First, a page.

I had a very nice slab that I wanted to make into a coffee table. I flattened this slab right on my workbench! I am happy to say that flattening a slab of wood with a router was even easier that I thought it would be! Not only was it easy, but the results were great!
Step 1: Make a Simple Jig to Hold the Router
The first thing I did was build a simple jig to hold the router. The jig is just 3 pieces of plywood or MDF with a router bolted in the center. I also added a dust chute.
I cut a piece of 1/2" MDF about 6" wide for the base of the jig. This needs to be twice as long as the width of your workbench. My bench is 32" wide so I made the jig about 65" long.
I wrapped a piece of paper around the base of the router and used a pencil to mark where the mounting holes were. I also marked where the router bit would come through the jig.
Next I transferred the hole locations to the piece of MDF and drilled two countersunk holes to mount the router to the jig. After that I drilled a hole in the center where the bit would come through.
The sides of the jig are two pieces of 3/4" plywood that are about 2" wide. I simply clamped and glued them on to the edges of the base piece.
I happened to have a 4" dust chute laying around, but I think you could probably find something similar in the sheet metal area at Home Depot.
I used a jigsaw to make a little relief cut where the dust chute would be. Then I used a few angle brackets to mount the dust chute to the jig.
Step 2: Make Side Rails and Clamp Them to the Workbench
The side rails are just two 6" wide pieces of 3/4" plywood that are about the same length as your workbench.
I tested clamping them on edge right down on my bench and it "looked" OK, but I was worried that I might bump them and knock them loose while routing the slab. So, just for insurance I glued a small wooden block at each end so that I could clamp them more securely to the bench top.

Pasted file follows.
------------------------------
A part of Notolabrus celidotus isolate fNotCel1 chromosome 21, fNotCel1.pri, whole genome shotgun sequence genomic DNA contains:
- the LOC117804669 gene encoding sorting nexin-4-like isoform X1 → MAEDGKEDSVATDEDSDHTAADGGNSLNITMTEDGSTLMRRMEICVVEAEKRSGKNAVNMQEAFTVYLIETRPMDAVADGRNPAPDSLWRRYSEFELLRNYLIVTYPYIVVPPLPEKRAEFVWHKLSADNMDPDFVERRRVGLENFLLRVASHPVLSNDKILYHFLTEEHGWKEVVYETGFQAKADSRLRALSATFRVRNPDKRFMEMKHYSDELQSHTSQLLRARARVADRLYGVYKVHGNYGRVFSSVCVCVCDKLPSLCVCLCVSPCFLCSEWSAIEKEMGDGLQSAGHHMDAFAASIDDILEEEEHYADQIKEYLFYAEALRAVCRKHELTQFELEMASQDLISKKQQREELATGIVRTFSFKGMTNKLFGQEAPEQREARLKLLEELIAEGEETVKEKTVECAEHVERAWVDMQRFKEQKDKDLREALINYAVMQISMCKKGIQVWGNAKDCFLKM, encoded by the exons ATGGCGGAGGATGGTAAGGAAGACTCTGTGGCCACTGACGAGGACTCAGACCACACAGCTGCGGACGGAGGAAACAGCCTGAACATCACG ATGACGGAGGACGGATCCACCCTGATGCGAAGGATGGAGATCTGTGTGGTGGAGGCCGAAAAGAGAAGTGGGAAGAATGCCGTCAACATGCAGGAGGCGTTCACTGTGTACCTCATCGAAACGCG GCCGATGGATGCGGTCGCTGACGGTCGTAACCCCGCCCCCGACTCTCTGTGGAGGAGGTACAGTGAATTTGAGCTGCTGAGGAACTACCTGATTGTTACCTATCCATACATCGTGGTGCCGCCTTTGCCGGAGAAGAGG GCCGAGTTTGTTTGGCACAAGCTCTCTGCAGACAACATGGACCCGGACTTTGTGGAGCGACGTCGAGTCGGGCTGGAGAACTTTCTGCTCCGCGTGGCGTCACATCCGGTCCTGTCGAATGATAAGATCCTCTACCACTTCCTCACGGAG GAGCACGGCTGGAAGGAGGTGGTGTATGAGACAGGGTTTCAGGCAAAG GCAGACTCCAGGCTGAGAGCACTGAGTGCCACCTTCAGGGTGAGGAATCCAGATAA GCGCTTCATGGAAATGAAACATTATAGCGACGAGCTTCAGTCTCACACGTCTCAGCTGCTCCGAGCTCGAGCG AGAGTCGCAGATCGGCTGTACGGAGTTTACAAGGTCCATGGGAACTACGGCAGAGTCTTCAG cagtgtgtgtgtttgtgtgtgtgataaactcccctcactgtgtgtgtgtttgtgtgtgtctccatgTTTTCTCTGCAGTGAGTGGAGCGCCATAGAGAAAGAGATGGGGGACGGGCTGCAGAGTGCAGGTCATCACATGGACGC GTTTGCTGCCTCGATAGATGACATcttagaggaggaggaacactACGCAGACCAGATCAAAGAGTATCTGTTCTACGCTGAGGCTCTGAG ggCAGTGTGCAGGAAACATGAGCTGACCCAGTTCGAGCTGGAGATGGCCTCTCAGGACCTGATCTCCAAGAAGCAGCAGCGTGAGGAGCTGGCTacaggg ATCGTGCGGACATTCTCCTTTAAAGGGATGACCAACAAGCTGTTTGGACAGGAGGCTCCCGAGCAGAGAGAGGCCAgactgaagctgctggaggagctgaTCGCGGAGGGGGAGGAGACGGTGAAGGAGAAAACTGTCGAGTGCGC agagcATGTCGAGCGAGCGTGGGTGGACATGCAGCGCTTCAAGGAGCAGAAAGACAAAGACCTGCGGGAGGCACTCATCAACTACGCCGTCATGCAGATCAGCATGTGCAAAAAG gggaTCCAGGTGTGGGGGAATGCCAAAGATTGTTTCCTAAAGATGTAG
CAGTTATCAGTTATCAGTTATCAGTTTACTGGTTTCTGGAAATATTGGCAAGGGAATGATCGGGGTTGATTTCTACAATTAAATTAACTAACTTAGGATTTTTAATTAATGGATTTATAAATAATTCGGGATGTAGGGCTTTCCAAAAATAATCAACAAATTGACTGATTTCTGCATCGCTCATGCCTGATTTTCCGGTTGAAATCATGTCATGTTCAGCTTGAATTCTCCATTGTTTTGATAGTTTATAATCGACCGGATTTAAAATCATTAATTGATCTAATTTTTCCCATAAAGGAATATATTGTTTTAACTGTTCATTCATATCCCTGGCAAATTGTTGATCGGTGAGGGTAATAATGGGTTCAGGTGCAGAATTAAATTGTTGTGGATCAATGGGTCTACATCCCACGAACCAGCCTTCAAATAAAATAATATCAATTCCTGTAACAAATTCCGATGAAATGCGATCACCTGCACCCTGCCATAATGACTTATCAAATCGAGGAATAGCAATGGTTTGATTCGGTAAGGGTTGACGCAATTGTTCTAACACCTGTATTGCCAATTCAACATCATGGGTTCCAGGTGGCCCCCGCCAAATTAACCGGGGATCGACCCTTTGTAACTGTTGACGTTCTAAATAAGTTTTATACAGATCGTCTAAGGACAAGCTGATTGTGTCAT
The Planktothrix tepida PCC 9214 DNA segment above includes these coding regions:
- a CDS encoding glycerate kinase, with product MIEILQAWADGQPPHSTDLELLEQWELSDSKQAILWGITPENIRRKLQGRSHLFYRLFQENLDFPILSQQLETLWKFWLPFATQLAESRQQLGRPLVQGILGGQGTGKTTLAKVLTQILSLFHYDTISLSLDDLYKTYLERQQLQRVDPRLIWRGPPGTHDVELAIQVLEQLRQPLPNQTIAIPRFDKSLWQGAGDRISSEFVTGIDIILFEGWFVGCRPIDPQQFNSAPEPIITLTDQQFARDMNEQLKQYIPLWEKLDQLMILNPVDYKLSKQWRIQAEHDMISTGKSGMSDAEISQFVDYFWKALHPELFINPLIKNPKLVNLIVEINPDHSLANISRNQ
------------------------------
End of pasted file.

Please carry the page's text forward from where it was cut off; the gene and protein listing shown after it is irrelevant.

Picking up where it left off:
I also rubbed some canning wax along the top edges of the rails after they were clamped down to my bench. This ensured that the jig would slide freely across the rails while routing.
Step 3: Setting Up the Router Jig
It is important that the piece you are routing on is secure and that it won't move while you are routing. In my case the slab was 42" long and 5" thick, so I didn't worry about it moving! If I were working with a smaller piece of wood I would clamp it in place in some way that didn't interfere with the flattening process.
It is also important that the slab is as level as possible. This will ensure that you don't remove more wood than necessary to achieve a flat surface.
In this case the slab had a high spot in the middle. I adjusted it so that the gap under my level was about equal at each end.
From a safety perspective, the most important thing is to adjust the depth of cut so that you don't take off more than about 1/4" on each pass. If you are working with some especially hard or knotty wood then maybe even less than 1/4" would be better.
The only thing left to do is to attach the dust hose and start routing!
Step 4: Using the Router Jig
I am fortunate that I have a nice dust collection system and was able to hook the jig directly into it. But, a good vacuum cleaner mounted behind the router would help immensely.
Using the jig is really easy. The mass of the jig makes it much less likely that the router will get away from you. That said, you are still dealing with a very large router bit, so be careful!
I had heard that using a climb cut would leave a cleaner surface and help to direct the dust toward the dust chute, but in actual practice it didn't seem to make much difference. I just carefully and methodically moved the jig back and forth across the slab until I got to the end. In my case it took two passes to get it perfectly flat.
Step 5: Finishing Up
Even though the surface was perfectly flat when I was done the surface still needed a bit more work. The surface of the slab had little "tracks" from the router bit when I was done flattening with the router. Initially, I tried cleaning these up with my random orbit sander, but it left the surface kind of wavy. I had much better luck when I started using a belt sander.
All in all I am very happy with this process. It was much easier than I expected it to be and I would not hesitate to use it again. In fact, I already did!